• the end-to-end tests are found in tests/e2e/scenarios.js

Protractor simulates interaction with our web app and verifies that the application responds correctly. Therefore, our web server needs to be serving up the application, so that Protractor can interact with it.

npm start

In addition, since Protractor is built upon WebDriver we need to install this. The angularjs-template project comes with a predefined script to do this:

npm run update-webdriver

This will download and install the latest version of the stand-alone WebDriver tool.

Once you have ensured that the development web server hosting our application is up and running and WebDriver is updated, you can run the end-to-end tests using the supplied npm script:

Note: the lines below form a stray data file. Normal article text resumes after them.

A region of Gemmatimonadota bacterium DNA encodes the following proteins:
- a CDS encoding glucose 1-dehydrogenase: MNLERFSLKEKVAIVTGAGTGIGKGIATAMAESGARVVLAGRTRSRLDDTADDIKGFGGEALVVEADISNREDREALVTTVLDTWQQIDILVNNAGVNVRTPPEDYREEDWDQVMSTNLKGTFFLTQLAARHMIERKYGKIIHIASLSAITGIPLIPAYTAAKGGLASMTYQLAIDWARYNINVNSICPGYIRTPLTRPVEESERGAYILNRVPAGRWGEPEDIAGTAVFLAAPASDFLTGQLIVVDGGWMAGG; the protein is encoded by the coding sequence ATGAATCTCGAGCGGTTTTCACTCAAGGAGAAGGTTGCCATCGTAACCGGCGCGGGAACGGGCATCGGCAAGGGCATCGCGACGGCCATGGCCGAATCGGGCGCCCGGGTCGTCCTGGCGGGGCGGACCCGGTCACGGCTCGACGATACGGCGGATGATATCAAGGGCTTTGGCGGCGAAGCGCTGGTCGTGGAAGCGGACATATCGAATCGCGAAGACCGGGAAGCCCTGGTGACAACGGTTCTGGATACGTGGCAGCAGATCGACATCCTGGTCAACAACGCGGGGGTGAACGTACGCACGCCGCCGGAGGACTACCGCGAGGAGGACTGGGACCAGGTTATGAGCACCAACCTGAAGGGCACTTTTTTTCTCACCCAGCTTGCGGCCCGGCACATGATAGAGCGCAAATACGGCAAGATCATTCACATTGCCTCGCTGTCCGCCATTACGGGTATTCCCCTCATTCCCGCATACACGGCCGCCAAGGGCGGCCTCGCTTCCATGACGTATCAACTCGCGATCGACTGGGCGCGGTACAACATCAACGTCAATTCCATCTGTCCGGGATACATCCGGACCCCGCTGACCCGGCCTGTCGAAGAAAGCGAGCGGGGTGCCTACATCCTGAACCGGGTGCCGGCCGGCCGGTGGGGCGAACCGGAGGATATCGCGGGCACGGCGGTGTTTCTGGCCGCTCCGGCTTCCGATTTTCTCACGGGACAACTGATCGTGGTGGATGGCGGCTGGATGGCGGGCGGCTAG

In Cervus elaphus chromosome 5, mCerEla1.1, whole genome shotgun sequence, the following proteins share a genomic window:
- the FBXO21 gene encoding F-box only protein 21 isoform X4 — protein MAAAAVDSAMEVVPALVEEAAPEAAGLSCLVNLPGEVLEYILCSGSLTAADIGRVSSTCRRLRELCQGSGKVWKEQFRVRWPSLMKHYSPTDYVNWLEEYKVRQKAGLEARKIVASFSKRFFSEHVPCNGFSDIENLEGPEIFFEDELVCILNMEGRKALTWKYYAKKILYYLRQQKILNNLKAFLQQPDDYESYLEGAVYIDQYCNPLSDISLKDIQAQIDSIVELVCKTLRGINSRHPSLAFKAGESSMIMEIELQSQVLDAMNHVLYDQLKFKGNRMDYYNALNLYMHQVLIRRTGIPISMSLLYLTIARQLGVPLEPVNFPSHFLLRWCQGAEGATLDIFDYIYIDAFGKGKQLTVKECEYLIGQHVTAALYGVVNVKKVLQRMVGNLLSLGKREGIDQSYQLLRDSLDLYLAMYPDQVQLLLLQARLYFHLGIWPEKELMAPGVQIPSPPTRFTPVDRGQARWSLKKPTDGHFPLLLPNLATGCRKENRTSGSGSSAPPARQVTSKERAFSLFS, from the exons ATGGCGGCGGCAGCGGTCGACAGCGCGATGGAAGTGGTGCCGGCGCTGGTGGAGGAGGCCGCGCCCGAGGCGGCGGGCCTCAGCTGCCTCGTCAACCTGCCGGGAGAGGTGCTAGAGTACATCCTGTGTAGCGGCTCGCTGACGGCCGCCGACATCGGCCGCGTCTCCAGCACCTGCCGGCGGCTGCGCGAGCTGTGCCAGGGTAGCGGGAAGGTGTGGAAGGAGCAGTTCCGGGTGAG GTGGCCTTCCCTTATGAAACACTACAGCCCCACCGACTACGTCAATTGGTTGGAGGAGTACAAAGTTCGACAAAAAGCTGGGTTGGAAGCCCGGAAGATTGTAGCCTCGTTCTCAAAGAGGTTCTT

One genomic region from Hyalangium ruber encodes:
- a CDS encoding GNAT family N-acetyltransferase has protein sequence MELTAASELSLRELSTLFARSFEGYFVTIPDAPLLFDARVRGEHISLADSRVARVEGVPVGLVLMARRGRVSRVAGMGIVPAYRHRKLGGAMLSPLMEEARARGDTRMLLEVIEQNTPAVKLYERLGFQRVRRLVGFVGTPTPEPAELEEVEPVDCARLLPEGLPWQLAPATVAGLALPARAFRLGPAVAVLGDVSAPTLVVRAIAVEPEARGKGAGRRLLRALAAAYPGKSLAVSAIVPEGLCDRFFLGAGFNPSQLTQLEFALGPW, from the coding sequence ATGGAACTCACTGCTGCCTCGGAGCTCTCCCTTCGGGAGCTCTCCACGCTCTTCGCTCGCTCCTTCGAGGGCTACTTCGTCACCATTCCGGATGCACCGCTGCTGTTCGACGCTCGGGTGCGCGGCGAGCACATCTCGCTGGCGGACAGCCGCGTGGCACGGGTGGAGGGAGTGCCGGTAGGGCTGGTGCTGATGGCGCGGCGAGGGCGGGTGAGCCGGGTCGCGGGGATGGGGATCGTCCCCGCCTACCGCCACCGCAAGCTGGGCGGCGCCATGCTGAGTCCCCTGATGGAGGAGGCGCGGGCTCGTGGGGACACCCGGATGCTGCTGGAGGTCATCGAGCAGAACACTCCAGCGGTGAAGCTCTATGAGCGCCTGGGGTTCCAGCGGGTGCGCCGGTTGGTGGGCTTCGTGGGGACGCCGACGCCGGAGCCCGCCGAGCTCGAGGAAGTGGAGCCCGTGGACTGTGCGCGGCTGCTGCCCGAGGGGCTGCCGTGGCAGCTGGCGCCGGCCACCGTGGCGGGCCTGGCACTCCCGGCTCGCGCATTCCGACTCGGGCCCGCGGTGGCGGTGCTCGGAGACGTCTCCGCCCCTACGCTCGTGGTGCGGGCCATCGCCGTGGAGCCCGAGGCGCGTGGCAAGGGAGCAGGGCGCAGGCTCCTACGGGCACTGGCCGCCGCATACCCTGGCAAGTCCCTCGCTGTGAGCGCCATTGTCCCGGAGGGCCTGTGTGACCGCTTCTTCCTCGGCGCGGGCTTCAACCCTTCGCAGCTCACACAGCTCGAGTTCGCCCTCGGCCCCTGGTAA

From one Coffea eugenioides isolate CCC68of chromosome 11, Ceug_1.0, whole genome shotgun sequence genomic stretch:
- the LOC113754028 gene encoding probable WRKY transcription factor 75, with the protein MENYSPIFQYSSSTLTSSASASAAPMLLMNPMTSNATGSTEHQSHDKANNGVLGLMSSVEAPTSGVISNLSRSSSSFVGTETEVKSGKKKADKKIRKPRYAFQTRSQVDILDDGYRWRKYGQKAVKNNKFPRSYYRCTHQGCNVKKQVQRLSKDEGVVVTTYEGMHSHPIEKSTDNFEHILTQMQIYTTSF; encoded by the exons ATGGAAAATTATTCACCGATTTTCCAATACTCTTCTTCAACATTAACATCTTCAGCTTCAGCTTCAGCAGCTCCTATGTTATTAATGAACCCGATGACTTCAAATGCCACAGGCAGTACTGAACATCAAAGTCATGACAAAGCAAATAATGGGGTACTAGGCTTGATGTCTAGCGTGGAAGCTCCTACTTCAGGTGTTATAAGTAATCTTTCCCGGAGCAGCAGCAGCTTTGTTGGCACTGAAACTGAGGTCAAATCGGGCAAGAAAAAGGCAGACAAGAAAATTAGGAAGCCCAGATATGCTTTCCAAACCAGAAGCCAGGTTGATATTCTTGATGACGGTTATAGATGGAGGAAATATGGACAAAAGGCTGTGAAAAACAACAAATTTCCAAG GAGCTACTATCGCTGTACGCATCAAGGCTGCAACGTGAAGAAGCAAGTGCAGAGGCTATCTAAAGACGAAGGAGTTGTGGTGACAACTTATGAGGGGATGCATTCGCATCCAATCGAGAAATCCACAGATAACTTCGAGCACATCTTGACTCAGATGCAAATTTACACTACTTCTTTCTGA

npm run protractor

This script will execute the end-to-end tests against the application being hosted on the development server.

Updating Angular

Previously we recommended that you merge in changes to angularjs-template into your own fork of the project. Now that the angular framework library code and tools are acquired through package managers (npm and bower) you can use these tools instead to update the dependencies.

You can update the tool dependencies by running:

npm update

This will find the latest versions that match the version ranges specified in the package.json file.

You can update the Angular dependencies by running:

bower update

This will find the latest versions that match the version ranges specified in the bower.json file.

Serving the Application Files